What’s all this drama? – Anna Franciska Legát’s photos about socialism
Anna Franciska Legát’s photos are about the sense of nostalgia. Her series in progress “Infernal Eden” is an interpretation of her relationship to her parents’ past and a representation of the absurdity emerging from their stories and characteristic of socialism. She seeks to answer the question how to remember a past that she hasn’t lived.
“I wonder what the Hungary that my parents grew up in was like. Compared to the West, it was cruel, compared to the neighbouring countries it was humane, by today’s standards, it was absurd, and looking at old photos, it was in a way charming.”
Using her parents’ recollections as a point of reference, Franciska creates fictitious situations in her photos, with a remarkable openness to her subject and her search for her own identity. In addition to involving several generations, her photos indirectly also address those who only know this period from history textbooks.
“I find it intriguing that my parents come from very different backgrounds. My mum had an idyllic childhood in a prosperous mining town, whereas my dad was a rebel from the Budapest underground subculture with a Punk band who often clashed with the police. He has a completely different take on the era than my mum.”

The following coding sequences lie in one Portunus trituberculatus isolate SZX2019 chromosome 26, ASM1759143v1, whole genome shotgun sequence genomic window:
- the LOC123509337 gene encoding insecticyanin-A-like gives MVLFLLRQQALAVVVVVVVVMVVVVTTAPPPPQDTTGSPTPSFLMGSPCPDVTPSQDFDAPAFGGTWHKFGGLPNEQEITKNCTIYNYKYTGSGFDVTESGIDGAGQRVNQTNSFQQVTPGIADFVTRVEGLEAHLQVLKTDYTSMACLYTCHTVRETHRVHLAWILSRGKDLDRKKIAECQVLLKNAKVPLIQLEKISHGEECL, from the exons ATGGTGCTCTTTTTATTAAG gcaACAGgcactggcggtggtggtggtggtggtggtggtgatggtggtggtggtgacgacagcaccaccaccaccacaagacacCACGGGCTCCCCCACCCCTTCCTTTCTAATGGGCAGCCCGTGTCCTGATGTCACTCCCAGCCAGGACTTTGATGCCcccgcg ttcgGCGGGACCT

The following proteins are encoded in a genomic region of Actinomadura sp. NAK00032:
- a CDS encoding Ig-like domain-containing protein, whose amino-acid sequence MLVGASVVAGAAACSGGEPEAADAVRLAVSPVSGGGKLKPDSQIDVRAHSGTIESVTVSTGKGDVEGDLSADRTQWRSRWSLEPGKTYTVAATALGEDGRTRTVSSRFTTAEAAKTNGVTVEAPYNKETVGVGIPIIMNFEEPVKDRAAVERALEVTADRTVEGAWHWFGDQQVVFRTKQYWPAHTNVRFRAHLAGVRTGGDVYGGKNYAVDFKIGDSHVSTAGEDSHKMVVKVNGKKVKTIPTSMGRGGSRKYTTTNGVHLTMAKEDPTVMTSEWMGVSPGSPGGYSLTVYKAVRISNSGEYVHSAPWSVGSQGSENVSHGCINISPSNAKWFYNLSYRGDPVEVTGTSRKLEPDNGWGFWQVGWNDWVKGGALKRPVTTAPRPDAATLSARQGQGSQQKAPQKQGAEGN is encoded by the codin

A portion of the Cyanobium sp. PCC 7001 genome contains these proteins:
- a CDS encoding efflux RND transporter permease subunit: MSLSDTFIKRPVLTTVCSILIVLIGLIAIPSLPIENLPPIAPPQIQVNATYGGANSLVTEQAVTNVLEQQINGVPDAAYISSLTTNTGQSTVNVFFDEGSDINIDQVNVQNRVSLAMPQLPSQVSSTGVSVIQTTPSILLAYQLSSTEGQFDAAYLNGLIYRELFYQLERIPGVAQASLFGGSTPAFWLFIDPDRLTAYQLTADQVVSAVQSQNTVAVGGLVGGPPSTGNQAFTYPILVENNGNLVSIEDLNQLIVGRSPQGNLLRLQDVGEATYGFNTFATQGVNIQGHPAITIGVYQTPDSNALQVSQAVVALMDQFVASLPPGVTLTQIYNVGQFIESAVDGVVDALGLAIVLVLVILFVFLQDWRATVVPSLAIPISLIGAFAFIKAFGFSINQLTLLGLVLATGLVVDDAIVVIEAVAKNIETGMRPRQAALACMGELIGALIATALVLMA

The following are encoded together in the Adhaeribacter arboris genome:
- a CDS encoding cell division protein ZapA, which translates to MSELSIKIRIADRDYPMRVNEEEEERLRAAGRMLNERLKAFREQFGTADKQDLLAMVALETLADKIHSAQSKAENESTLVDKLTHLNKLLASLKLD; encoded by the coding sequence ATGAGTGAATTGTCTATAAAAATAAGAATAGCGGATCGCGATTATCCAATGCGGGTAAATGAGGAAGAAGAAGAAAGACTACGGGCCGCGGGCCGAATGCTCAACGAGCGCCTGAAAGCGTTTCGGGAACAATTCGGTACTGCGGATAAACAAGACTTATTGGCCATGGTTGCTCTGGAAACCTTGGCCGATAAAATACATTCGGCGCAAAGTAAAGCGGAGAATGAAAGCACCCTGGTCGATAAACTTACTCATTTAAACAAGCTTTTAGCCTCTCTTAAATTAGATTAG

The documentarist photos feature items and buildings that live on as relics from the past among the objects of the present, helping to explain the sometimes absurd, chucklesome or peculiar phenomena of the present. For example, the once again trendy string bag next to the feet clad in nylon stockings in conjunction with the distinctive floor tiles is given a completely different meaning than on the shelves of design stores. In addition, there are photos with her and her mum, which act as a sort of narration recapping her message.
Yet “Infernal Eden” is much more than just a photo project. Although children born after the change of regime did not experience socialism, they recognise the marks it has left, and it continues to live on in them, just like the memories of our grandparents live on in our parents and so on. Anna Franciska Legát is seeking to probe deeper, to give form to what it was like to live in a regime that is unfamiliar to her but at the same time impacting her life. She said it was while she was studying in Holland that she came to the realisation that people in the West had a different mindset and outlook on the world than Eastern Blockers, whose constant worrying and need for drama perhaps were rooted in their socialist past. Her photos are intended neither as a homage to nor as a condemnation of the past, merely as a sincere and open-minded attempt to connect the past to the present without prejudice.
“Infernal Eden” is a work in progress and you can follow it HERE